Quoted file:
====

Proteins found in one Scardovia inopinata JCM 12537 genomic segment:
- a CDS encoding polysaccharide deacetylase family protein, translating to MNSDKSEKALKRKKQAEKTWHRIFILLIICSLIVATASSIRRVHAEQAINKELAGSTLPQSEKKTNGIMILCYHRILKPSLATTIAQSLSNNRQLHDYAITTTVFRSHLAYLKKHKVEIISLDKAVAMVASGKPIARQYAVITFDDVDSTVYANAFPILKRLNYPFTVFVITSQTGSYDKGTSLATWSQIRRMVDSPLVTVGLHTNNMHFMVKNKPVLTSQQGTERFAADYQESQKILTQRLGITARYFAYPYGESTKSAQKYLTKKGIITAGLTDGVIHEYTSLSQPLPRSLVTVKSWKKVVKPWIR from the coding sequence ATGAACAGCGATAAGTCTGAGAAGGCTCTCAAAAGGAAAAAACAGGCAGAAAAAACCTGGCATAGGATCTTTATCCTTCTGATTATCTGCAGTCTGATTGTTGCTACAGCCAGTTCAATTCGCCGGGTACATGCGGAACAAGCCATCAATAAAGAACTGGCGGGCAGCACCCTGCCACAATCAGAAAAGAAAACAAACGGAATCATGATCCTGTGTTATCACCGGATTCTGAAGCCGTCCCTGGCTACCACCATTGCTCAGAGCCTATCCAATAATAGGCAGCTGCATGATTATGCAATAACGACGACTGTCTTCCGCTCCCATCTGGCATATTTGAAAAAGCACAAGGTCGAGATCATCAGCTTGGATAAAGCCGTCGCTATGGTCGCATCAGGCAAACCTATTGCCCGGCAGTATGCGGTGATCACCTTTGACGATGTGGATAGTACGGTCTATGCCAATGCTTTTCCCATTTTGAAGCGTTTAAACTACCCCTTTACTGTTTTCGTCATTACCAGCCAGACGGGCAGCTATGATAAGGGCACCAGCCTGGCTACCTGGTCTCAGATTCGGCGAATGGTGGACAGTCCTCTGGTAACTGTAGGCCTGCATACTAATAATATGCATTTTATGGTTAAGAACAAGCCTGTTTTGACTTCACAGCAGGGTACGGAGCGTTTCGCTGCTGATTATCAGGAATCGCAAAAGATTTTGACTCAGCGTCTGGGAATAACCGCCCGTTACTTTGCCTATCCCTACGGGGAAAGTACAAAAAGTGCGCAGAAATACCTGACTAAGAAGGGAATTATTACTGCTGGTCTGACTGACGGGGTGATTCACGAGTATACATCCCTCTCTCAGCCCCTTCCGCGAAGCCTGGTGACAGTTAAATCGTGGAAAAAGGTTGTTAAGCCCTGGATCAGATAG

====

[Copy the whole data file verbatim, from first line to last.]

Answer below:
Proteins found in one Scardovia inopinata JCM 12537 genomic segment:
- a CDS encoding polysaccharide deacetylase family protein, translating to MNSDKSEKALKRKKQAEKTWHRIFILLIICSLIVATASSIRRVHAEQAINKELAGSTLPQSEKKTNGIMILCYHRILKPSLATTIAQSLSNNRQLHDYAITTTVFRSHLAYLKKHKVEIISLDKAVAMVASGKPIARQYAVITFDDVDSTVYANAFPILKRLNYPFTVFVITSQTGSYDKGTSLATWSQIRRMVDSPLVTVGLHTNNMHFMVKNKPVLTSQQGTERFAADYQESQKILTQRLGITARYFAYPYGESTKSAQKYLTKKGIITAGLTDGVIHEYTSLSQPLPRSLVTVKSWKKVVKPWIR from the coding sequence ATGAACAGCGATAAGTCTGAGAAGGCTCTCAAAAGGAAAAAACAGGCAGAAAAAACCTGGCATAGGATCTTTATCCTTCTGATTATCTGCAGTCTGATTGTTGCTACAGCCAGTTCAATTCGCCGGGTACATGCGGAACAAGCCATCAATAAAGAACTGGCGGGCAGCACCCTGCCACAATCAGAAAAGAAAACAAACGGAATCATGATCCTGTGTTATCACCGGATTCTGAAGCCGTCCCTGGCTACCACCATTGCTCAGAGCCTATCCAATAATAGGCAGCTGCATGATTATGCAATAACGACGACTGTCTTCCGCTCCCATCTGGCATATTTGAAAAAGCACAAGGTCGAGATCATCAGCTTGGATAAAGCCGTCGCTATGGTCGCATCAGGCAAACCTATTGCCCGGCAGTATGCGGTGATCACCTTTGACGATGTGGATAGTACGGTCTATGCCAATGCTTTTCCCATTTTGAAGCGTTTAAACTACCCCTTTACTGTTTTCGTCATTACCAGCCAGACGGGCAGCTATGATAAGGGCACCAGCCTGGCTACCTGGTCTCAGATTCGGCGAATGGTGGACAGTCCTCTGGTAACTGTAGGCCTGCATACTAATAATATGCATTTTATGGTTAAGAACAAGCCTGTTTTGACTTCACAGCAGGGTACGGAGCGTTTCGCTGCTGATTATCAGGAATCGCAAAAGATTTTGACTCAGCGTCTGGGAATAACCGCCCGTTACTTTGCCTATCCCTACGGGGAAAGTACAAAAAGTGCGCAGAAATACCTGACTAAGAAGGGAATTATTACTGCTGGTCTGACTGACGGGGTGATTCACGAGTATACATCCCTCTCTCAGCCCCTTCCGCGAAGCCTGGTGACAGTTAAATCGTGGAAAAAGGTTGTTAAGCCCTGGATCAGATAG